Mercury found in fake UK cosmetics product
Banned chemical also detected in skin-lightening cream
29 August 2018 / United Kingdom
Trading standards officers in the UK have found hazardous chemicals in two fake cosmetics products.
Officials from the Devon, Somerset and Torbay trading standards service seized a skin-lightening product containing 10.8% hydroquinone, and a spot-removing cream containing mercury, the Local Government Association (LGA) said.
They made the discovery as part of a nationwide investigation that resulted in UK trading standards officers uncovering hundreds of thousands of pounds worth of counterfeit cosmetics, including make-up and perfume.
Exposure to mercury can have toxic effects on the nervous system, digestive and immune systems, lungs, kidneys, skin and eyes.
Hydroquinone is banned under the EU cosmetics Regulation, with some exceptions for professional use. In 2015, the Ivory Coast banned skin-lightening creams.
It is primarily used in photo-chemicals, polymers, coating products, inks and toners and water treatment chemicals. The aggregated tonnage reported in the single market is 10,000 to 100,000 tonnes a year, according to Echa.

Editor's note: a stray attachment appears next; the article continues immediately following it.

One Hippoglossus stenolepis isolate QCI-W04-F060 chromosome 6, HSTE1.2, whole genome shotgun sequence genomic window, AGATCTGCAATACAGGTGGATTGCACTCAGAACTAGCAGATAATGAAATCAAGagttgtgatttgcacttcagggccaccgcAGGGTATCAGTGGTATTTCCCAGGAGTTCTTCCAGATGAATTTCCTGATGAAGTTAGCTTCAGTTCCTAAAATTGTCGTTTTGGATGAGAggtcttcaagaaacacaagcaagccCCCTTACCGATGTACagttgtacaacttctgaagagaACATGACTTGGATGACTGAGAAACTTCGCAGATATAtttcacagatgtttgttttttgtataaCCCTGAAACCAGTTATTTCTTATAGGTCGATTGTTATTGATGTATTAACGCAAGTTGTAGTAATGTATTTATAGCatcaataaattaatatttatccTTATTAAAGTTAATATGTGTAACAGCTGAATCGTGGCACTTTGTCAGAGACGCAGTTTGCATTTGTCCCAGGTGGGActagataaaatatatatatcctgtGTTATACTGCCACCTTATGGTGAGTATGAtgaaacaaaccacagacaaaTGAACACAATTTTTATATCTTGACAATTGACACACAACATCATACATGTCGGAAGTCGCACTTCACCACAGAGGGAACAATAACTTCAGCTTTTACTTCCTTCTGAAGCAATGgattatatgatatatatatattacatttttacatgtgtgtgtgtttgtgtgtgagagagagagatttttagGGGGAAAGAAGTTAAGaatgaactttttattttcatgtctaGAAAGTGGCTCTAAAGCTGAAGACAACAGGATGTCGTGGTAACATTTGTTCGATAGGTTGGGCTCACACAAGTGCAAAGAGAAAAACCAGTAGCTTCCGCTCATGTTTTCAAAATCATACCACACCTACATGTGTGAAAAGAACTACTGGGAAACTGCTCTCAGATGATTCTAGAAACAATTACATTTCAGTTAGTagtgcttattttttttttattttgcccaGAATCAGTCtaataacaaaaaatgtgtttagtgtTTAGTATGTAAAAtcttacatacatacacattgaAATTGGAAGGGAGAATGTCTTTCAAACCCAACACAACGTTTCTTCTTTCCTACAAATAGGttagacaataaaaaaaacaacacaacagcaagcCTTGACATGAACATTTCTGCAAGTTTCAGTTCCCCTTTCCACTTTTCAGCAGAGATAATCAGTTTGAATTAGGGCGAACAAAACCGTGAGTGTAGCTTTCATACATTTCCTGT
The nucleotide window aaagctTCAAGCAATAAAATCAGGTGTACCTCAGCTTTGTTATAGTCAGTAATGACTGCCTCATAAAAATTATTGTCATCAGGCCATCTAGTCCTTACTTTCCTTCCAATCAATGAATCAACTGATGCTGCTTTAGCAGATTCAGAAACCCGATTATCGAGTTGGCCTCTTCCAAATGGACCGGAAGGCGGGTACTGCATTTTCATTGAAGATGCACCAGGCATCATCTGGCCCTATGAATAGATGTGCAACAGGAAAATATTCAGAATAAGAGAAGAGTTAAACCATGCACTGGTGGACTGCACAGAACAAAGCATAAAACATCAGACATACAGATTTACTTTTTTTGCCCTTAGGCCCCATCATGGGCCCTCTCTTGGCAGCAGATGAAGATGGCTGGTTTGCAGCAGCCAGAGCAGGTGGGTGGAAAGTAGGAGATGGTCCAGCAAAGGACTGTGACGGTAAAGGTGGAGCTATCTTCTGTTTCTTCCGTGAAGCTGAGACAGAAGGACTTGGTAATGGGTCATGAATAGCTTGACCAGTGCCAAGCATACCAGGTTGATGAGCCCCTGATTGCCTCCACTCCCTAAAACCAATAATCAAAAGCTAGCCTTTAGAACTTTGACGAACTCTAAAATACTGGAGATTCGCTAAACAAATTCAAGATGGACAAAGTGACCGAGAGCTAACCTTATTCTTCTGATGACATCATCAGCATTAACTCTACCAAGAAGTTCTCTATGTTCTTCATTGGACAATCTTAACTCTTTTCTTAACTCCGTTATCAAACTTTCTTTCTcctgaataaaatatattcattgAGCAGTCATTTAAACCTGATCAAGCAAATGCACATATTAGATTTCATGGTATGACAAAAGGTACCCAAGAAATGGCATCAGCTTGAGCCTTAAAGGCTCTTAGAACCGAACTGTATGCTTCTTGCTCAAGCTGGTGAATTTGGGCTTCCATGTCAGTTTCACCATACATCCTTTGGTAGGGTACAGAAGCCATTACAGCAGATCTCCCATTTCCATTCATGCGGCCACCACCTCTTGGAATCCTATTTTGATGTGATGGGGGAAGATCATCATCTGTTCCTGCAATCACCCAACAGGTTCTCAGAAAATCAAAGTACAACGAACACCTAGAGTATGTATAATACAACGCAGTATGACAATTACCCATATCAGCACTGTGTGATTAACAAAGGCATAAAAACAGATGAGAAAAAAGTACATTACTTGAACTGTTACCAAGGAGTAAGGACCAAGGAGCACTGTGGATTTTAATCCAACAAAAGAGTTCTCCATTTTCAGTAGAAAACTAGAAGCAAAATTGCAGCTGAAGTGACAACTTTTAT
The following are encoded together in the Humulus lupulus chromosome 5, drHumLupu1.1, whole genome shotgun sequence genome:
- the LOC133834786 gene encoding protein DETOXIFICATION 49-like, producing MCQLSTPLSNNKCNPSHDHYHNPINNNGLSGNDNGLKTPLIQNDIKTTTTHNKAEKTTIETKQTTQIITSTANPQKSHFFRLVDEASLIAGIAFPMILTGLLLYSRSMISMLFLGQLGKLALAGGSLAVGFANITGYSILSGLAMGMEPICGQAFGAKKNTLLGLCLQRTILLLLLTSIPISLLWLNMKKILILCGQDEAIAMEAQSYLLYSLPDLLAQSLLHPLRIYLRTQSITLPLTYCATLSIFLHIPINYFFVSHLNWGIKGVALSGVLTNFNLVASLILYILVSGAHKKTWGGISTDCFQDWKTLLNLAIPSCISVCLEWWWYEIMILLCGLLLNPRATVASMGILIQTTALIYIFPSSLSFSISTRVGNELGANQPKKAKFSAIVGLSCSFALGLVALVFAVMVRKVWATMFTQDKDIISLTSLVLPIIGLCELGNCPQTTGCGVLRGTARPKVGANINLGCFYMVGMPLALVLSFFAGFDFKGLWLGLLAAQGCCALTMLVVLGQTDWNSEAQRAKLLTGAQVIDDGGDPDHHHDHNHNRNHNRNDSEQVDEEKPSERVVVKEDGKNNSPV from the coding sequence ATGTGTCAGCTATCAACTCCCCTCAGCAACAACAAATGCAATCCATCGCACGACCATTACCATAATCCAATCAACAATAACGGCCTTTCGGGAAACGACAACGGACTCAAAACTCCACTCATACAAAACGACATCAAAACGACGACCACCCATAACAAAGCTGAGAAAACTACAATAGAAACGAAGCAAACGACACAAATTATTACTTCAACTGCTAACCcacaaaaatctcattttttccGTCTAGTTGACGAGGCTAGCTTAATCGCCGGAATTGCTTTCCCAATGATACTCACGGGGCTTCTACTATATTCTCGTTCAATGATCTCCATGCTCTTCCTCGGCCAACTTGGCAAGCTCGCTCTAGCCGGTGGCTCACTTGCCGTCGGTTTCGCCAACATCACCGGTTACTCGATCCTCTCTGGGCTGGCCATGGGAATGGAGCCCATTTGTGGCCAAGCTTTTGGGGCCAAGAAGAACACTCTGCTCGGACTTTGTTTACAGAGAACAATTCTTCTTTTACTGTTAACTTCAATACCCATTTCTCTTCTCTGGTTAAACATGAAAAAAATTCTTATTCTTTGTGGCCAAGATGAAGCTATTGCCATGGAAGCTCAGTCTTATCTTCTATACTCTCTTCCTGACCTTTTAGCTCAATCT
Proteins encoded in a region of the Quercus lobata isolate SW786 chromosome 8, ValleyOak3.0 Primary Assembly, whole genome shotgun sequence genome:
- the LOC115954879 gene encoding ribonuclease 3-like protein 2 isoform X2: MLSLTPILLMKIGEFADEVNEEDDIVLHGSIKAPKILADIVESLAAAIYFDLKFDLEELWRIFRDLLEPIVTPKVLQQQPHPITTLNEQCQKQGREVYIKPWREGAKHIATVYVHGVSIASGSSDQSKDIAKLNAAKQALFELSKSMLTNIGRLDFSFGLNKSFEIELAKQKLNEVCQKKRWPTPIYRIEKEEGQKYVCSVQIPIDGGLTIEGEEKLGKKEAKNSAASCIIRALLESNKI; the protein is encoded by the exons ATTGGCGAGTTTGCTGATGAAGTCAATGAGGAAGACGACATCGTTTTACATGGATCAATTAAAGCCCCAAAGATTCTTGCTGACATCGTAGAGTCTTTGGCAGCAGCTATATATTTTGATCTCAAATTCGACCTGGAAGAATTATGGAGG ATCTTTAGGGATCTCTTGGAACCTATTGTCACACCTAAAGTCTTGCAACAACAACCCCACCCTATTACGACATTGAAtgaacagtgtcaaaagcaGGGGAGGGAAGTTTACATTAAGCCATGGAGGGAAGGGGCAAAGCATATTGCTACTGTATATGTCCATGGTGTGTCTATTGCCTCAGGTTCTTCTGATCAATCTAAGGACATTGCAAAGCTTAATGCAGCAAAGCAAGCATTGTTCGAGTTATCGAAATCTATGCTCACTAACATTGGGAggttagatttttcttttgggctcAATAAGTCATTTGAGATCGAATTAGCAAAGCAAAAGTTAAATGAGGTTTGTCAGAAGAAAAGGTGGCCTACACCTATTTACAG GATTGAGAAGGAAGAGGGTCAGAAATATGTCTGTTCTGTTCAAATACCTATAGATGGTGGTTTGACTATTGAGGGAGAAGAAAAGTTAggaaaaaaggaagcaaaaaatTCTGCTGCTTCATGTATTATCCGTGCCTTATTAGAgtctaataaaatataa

As part of EU’s the community rolling action plan (Corap), Italy evaluated the substance to clarify whether it constitutes certain risks. It was originally selected to clarify concerns about:
human health and carcinogenic, mutagenic and reprotoxic (CMR) properties;
exposure/wide dispersive use, consumer use and high aggregated tonnage; and
risk characterisation ratios close to 1 (human health).
During the evaluation other concerns were identified:
acute and sub chronic inhalation exposure for workers during manufacturing and batching processing; and
a risk characterisation ratios close to 1 (environment) and potential long-term effects on aquatic compartment (environment).
Italy said it intends to prepare an Annex XV dossier with a proposal for harmonised classification and labelling. Its intention should be notified by the second half of 2019.
"Counterfeit cosmetics can be dangerous as they can contain toxic chemicals and dangerous high levels of lead which can be detrimental for people’s health," Simon Blackburn, chair of the LGA’s Safer and Stronger Communities Board, said.
He added that people should always do their research when buying makeup. They should "bear in mind that if something is really cheap, it’s likely to be fake and could potentially be harmful".
He advised that anyone who purchased makeup they think is dangerous should stop using it immediately and report it to their local trading standards team.
Meanwhile, cosmetics brands around the world are increasingly under pressure to disclose fragrance ingredients.